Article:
Lies, damn lies, and government studies
8/10/2000 12:00:00 AM - Larry Elder
"Spiraling" gas prices deeply concern Vice President Al Gore. After all, Gore condemns oil company profits as "enormous and completely unreasonable," and says that "Big Oil is gouging American consumers." Enough's enough, says the Veep, "We need to get to the bottom of this." Yes, America, Gore's mad as hell, "I think it's time to put our feet on the brakes of what may well be Big Oil's price gouging."
But there's a problem. On July 15, 2000, the Washington Times reported that the Clinton administration did investigate the reasons behind rising gas prices. Their conclusion? The administration's environmental regulations, and their related expense, was a primary reason for the increased gas prices! But the administration ignored the results of their internal memo, and continued attacking the oil companies' alleged "outright thievery" and "price gouging."
But ignoring government studies when they reach the "wrong conclusion" is a long-standing tradition.
During the Reagan administration, the president sought to establish a link between pornography and rape. But, dagnab it, the Meese Commission just couldn't find it. According to the study, no causal connection exists between sexually explicit material and violent sex crimes. Frustrated, the commission then asked Surgeon General C. Everett Koop to collect more data. So Koop assembled a panel of experts, who once again found no evidence that exposing adults to nonviolent sexual material leads to crime. Yet, in defiance of their own research, the commission issued a conclusion that the material was harmful, and dismissed the lack of supporting evidence, saying, "What role pornography ... plays in the construction of these (aggressive sexual) fantasies remains to be answered." According to commission chairman Henry Hudson, the members used "common sense" when linking pornography to violence. Oh.
Similarly, President Richard Nixon formed a task force to provide advice on how to combat the drug epidemic. He assembled a blue-ribbon commission. The results? Marijuana should be decriminalized! Ouch. Once again, the administration banned the study to the bottom left-hand drawer.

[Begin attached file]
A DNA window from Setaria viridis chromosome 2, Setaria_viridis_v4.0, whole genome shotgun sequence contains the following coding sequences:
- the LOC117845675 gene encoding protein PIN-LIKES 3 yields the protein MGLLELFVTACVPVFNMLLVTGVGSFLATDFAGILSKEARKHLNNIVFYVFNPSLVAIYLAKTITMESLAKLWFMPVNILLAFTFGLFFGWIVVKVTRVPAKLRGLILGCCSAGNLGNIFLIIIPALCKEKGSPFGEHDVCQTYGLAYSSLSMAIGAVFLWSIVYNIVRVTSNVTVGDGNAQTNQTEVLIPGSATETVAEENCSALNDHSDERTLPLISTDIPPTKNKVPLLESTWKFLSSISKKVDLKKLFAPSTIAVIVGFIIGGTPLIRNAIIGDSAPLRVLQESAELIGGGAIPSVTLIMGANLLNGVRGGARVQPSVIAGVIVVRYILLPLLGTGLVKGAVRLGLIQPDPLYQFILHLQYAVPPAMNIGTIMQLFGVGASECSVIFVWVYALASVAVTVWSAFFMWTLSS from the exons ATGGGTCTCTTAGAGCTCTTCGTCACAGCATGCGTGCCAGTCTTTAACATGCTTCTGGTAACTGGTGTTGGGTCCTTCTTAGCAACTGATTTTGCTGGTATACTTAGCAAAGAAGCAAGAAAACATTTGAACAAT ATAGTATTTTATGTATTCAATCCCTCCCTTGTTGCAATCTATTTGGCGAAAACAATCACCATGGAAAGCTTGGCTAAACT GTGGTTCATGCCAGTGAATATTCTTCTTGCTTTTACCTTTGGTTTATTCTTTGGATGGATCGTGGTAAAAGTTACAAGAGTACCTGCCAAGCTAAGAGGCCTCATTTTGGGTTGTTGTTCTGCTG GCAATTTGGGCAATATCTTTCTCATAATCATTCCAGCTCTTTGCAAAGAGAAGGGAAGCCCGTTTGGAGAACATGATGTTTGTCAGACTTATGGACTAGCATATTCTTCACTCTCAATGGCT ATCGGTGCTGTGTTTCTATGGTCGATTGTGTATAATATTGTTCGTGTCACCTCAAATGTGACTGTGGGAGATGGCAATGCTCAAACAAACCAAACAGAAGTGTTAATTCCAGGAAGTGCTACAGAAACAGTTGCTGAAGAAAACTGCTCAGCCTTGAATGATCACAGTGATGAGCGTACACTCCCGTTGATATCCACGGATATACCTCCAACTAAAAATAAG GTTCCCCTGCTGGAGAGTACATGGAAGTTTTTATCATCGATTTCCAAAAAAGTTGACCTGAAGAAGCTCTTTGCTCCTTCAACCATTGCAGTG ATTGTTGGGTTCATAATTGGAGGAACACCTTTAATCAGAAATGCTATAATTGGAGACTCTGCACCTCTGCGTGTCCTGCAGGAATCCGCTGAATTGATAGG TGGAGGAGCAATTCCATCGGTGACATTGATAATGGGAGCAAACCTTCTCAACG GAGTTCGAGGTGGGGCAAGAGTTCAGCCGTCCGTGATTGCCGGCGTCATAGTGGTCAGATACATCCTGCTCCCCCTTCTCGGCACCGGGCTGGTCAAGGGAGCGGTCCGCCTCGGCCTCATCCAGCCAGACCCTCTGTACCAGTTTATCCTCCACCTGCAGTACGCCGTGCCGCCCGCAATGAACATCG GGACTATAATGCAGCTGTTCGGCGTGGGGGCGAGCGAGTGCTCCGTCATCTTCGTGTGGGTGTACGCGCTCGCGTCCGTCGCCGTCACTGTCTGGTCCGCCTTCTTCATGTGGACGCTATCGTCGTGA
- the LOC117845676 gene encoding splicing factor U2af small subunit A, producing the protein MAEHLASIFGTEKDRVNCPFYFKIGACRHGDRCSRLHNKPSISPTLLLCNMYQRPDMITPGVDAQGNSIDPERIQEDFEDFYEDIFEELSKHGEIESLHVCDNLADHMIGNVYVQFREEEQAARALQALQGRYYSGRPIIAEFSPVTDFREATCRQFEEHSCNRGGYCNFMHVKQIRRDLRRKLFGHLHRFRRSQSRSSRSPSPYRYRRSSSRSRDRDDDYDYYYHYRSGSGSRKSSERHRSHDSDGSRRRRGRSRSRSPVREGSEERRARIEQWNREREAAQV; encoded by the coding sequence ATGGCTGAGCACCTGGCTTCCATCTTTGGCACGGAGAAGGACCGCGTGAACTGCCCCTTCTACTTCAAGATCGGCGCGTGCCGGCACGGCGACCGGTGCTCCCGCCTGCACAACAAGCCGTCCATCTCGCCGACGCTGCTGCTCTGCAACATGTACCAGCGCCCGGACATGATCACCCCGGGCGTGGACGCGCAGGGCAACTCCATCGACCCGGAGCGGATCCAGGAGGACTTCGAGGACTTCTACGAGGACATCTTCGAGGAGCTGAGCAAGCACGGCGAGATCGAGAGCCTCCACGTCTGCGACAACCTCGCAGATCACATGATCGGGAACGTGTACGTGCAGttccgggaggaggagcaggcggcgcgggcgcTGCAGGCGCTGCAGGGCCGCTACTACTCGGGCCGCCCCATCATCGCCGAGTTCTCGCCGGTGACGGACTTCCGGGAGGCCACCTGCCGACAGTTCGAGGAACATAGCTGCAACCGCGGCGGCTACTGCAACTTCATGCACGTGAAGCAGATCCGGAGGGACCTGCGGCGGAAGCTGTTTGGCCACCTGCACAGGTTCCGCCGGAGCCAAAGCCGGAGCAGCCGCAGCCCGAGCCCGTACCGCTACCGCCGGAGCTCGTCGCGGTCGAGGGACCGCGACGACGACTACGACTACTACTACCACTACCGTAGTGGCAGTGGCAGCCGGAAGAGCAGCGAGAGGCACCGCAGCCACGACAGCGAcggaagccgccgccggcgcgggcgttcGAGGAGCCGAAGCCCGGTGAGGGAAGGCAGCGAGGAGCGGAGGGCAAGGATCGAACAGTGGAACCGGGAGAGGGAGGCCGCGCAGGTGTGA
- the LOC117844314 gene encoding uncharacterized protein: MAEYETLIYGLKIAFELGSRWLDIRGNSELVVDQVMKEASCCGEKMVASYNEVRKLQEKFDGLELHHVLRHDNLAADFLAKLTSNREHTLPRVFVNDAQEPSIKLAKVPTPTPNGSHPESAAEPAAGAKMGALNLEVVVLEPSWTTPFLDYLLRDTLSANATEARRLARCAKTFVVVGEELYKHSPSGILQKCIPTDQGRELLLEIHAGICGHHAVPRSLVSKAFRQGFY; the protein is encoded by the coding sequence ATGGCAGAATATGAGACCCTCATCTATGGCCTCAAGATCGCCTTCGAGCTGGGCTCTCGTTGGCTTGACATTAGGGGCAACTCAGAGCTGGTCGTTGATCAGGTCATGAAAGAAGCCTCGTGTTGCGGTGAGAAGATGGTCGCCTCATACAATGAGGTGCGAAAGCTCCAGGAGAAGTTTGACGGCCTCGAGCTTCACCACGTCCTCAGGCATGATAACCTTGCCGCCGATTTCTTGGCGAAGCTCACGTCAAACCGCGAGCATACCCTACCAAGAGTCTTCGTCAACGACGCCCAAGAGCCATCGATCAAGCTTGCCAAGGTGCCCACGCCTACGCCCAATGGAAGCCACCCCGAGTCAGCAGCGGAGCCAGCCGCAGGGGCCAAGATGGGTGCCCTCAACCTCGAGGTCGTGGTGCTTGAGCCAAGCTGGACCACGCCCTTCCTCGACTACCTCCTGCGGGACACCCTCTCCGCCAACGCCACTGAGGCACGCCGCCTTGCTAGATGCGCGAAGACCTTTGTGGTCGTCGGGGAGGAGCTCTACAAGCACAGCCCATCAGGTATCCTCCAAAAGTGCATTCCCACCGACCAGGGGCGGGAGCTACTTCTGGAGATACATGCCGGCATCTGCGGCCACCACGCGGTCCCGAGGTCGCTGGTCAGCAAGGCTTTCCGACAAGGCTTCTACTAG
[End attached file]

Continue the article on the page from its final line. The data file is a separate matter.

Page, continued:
The Head Start program enjoys bipartisan support, with Clinton loudly proclaiming, "Head Start ... is a success story. ... For every dollar we invest today, we'll save three tomorrow." Unfortunately, his arithmetic was based on a 1960 study of a single, non-Head Start preschool in Ypsilanti, Mich.
But does Head Start really work? According to an analysis by the Department of Health and Human Services, "Children enrolled in Head Start enjoy significant immediate gains in cognitive test scores, socio-emotional test scores, and health status." However, the HHS report concludes that "in the long run, cognitive and socio-emotional test scores of former Head Start students do not remain superior to those of disadvantaged children who did not attend Head Start." In English, this means that after a while, any initial Head Start advantage wears off, leaving the child no better than before. Two unpublished government reports suggest that the other supposed benefits of Head Start, such as improved health care to children and better social services to their families, may have been misreported and exaggerated.
Remember "environmental racism"? Here, again, the Clinton administration attempted to prove that poor, largely minority people, more so than non-poor, live near a toxic or hazardous waste site. Another government study. Another "wrong" conclusion. Another government re-study. More shelved conclusions. The Detroit News wrote about the now-flustered EPA, "The next year, the agency completed an exhaustive survey of the racial demographics around every one of the 1,234 polluted 'Superfund' sites in the country. Again, the study failed to find evidence that would bolster the agency's drive to meld civil rights laws into environmental regulations. Again, the agency shelved the report and never released the results."
A government study also examined whether legal gun-owning parents presented an increased risk to their children. But, much to the dismay of the Clinton administration, the study proved the opposite. When such parents teach their children the proper use of handguns, according to the Office of Juvenile Justice and Delinquency Prevention, those kids are less likely to use a gun in a crime or to sustain a gun-related injury.
The Clinton administration demands further gun control legislation. But did you know that in 1997, a research division of the Department of Justice examined how often Americans use guns for defensive purposes? Their conclusion? Americans use guns for defensive purposes approximately 1.5 million times per year. Conceding that their own findings were "troubling," the report stated, "According to these results, guns are used far more often to defend against crime than to perpetrate crime." But, but, but ...
Moral to the story. When a government study proves what the government wants, it's front-page news. When the study fails to reach the "right conclusion," it's "what study?"
Facts, to the Feds, are like kryptonite to Superman. Hm-mm, but maybe a government study could look into that.